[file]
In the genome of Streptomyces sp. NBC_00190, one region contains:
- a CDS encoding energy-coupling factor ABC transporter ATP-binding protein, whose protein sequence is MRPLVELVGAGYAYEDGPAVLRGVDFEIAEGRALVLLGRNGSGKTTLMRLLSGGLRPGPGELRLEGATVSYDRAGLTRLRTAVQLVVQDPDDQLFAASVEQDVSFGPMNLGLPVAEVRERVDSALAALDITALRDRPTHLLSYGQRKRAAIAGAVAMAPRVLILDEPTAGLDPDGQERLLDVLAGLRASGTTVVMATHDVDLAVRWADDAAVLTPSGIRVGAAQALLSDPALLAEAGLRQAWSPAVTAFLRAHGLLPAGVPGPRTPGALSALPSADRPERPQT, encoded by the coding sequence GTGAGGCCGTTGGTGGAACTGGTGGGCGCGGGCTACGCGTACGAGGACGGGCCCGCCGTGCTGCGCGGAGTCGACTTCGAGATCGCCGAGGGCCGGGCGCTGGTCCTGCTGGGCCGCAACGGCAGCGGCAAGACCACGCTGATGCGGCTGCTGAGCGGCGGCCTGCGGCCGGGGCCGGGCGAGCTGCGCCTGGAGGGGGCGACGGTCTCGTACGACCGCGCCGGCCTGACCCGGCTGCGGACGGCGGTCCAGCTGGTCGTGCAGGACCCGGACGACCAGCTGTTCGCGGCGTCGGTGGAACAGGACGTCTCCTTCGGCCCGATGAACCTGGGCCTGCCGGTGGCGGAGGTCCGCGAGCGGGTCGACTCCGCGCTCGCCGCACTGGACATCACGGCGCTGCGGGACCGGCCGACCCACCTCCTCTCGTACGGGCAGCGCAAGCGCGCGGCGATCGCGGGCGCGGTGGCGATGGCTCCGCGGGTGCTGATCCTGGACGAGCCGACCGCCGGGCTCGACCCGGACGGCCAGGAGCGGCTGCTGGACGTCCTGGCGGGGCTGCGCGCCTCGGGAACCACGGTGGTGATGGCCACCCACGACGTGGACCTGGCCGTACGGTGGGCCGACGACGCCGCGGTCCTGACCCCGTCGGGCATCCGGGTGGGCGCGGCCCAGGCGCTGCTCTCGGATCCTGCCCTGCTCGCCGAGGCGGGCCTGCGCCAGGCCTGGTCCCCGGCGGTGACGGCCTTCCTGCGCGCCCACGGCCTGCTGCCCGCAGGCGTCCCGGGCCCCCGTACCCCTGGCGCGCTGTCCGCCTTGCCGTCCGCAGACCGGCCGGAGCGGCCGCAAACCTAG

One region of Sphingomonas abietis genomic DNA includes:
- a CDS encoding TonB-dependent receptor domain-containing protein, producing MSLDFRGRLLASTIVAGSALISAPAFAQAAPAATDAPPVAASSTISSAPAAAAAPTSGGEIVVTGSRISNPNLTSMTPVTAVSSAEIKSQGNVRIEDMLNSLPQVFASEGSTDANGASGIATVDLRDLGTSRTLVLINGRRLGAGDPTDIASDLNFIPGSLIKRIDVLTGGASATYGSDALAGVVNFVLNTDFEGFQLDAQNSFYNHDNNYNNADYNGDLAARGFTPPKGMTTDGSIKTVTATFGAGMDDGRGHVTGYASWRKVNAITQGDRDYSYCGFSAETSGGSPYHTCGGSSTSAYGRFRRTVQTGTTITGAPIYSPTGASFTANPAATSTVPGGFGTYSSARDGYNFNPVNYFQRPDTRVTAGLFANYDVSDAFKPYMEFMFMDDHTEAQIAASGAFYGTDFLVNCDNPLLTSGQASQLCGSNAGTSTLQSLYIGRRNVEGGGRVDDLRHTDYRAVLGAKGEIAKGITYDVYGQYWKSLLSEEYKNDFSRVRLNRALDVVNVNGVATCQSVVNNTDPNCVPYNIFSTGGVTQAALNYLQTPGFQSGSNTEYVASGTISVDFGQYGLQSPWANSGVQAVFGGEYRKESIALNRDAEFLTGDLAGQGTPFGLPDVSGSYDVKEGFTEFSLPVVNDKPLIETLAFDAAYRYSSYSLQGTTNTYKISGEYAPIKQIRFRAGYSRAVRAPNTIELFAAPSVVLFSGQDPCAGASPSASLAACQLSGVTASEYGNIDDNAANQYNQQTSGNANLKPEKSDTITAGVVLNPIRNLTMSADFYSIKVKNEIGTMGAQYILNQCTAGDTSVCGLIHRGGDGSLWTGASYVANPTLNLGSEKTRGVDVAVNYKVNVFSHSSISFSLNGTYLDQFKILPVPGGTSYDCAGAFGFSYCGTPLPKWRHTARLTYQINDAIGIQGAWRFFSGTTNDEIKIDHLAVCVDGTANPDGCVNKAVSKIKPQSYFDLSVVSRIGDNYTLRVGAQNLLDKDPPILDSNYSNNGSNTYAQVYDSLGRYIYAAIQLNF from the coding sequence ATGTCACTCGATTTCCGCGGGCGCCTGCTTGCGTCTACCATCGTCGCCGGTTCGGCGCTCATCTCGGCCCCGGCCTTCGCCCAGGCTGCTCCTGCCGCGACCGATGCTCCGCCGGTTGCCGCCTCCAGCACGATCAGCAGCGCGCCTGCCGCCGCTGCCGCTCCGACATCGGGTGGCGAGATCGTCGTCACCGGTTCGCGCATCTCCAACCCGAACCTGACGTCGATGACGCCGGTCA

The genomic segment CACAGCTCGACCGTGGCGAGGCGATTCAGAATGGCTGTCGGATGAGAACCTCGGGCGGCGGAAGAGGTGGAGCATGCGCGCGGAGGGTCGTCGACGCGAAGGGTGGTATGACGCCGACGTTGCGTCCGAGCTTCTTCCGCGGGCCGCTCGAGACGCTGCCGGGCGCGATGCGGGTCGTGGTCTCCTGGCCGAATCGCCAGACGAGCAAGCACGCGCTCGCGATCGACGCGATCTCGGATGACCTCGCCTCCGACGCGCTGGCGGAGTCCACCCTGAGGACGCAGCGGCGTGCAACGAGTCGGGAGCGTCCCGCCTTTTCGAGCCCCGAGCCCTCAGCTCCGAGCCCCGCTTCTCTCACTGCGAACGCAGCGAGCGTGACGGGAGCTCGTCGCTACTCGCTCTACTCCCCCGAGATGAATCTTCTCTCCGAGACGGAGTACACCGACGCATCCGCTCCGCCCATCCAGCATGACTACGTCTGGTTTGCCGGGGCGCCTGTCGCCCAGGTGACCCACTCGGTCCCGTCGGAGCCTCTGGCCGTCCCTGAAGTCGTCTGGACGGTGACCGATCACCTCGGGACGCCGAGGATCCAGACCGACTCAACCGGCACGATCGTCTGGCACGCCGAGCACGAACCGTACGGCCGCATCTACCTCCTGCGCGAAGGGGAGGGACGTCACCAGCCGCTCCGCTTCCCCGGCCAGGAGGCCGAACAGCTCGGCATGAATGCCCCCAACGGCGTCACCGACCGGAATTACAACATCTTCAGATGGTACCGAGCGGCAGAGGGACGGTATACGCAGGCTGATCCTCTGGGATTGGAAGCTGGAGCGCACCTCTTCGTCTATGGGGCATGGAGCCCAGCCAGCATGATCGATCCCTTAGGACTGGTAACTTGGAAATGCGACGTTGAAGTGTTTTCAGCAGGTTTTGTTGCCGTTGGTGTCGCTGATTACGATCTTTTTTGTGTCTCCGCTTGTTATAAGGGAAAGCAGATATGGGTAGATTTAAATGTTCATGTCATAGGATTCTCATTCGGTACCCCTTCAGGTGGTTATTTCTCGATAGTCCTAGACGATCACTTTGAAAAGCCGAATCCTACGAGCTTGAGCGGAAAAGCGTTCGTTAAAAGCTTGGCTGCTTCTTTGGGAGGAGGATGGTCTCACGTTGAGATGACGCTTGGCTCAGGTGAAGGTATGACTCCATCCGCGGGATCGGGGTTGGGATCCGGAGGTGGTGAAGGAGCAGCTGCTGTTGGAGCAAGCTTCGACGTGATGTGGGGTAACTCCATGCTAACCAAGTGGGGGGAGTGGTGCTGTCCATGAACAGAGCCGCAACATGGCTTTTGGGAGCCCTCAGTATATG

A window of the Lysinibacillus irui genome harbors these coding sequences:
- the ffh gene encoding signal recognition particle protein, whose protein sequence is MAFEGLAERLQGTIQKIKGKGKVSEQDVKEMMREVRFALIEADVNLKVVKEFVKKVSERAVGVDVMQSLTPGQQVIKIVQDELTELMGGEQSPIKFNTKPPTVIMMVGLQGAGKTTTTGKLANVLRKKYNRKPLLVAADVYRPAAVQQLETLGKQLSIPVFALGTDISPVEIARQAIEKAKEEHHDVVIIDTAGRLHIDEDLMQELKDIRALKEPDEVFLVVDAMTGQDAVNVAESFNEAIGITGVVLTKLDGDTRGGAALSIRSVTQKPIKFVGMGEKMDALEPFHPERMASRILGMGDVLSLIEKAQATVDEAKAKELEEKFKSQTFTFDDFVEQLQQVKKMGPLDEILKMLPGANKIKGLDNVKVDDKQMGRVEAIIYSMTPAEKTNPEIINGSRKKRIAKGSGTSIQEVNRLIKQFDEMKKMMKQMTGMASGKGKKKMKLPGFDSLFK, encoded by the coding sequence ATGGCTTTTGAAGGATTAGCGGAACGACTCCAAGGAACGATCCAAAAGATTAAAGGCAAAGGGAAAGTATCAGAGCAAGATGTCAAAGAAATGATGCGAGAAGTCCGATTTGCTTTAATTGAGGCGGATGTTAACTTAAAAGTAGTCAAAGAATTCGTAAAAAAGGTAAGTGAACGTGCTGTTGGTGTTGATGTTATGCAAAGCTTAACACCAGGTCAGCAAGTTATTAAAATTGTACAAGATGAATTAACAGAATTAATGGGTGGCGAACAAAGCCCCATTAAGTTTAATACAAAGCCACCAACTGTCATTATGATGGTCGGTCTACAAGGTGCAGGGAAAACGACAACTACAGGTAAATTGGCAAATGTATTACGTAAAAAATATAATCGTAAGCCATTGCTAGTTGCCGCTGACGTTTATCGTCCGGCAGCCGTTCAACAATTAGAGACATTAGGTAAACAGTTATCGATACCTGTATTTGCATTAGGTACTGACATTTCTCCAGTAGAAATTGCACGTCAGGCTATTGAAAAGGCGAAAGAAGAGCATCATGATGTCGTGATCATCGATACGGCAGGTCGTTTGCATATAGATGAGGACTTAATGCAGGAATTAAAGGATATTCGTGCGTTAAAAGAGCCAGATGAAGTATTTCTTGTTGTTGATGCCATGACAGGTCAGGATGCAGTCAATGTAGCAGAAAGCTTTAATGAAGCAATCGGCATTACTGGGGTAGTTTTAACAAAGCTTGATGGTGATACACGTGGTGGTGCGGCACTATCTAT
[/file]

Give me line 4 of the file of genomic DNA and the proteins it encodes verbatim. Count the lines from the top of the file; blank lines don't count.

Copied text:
- a CDS encoding TonB-dependent receptor domain-containing protein, producing MSLDFRGRLLASTIVAGSALISAPAFAQAAPAATDAPPVAASSTISSAPAAAAAPTSGGEIVVTGSRISNPNLTSMTPVTAVSSAEIKSQGNVRIEDMLNSLPQVFASEGSTDANGASGIATVDLRDLGTSRTLVLINGRRLGAGDPTDIASDLNFIPGSLIKRIDVLTGGASATYGSDALAGVVNFVLNTDFEGFQLDAQNSFYNHDNNYNNADYNGDLAARGFTPPKGMTTDGSIKTVTATFGAGMDDGRGHVTGYASWRKVNAITQGDRDYSYCGFSAETSGGSPYHTCGGSSTSAYGRFRRTVQTGTTITGAPIYSPTGASFTANPAATSTVPGGFGTYSSARDGYNFNPVNYFQRPDTRVTAGLFANYDVSDAFKPYMEFMFMDDHTEAQIAASGAFYGTDFLVNCDNPLLTSGQASQLCGSNAGTSTLQSLYIGRRNVEGGGRVDDLRHTDYRAVLGAKGEIAKGITYDVYGQYWKSLLSEEYKNDFSRVRLNRALDVVNVNGVATCQSVVNNTDPNCVPYNIFSTGGVTQAALNYLQTPGFQSGSNTEYVASGTISVDFGQYGLQSPWANSGVQAVFGGEYRKESIALNRDAEFLTGDLAGQGTPFGLPDVSGSYDVKEGFTEFSLPVVNDKPLIETLAFDAAYRYSSYSLQGTTNTYKISGEYAPIKQIRFRAGYSRAVRAPNTIELFAAPSVVLFSGQDPCAGASPSASLAACQLSGVTASEYGNIDDNAANQYNQQTSGNANLKPEKSDTITAGVVLNPIRNLTMSADFYSIKVKNEIGTMGAQYILNQCTAGDTSVCGLIHRGGDGSLWTGASYVANPTLNLGSEKTRGVDVAVNYKVNVFSHSSISFSLNGTYLDQFKILPVPGGTSYDCAGAFGFSYCGTPLPKWRHTARLTYQINDAIGIQGAWRFFSGTTNDEIKIDHLAVCVDGTANPDGCVNKAVSKIKPQSYFDLSVVSRIGDNYTLRVGAQNLLDKDPPILDSNYSNNGSNTYAQVYDSLGRYIYAAIQLNF from the coding sequence ATGTCACTCGATTTCCGCGGGCGCCTGCTTGCGTCTACCATCGTCGCCGGTTCGGCGCTCATCTCGGCCCCGGCCTTCGCCCAGGCTGCTCCTGCCGCGACCGATGCTCCGCCGGTTGCCGCCTCCAGCACGATCAGCAGCGCGCCTGCCGCCGCTGCCGCTCCGACATCGGGTGGCGAGATCGTCGTCACCGGTTCGCGCATCTCCAACCCGAACCTGACGTCGATGACGCCGGTCA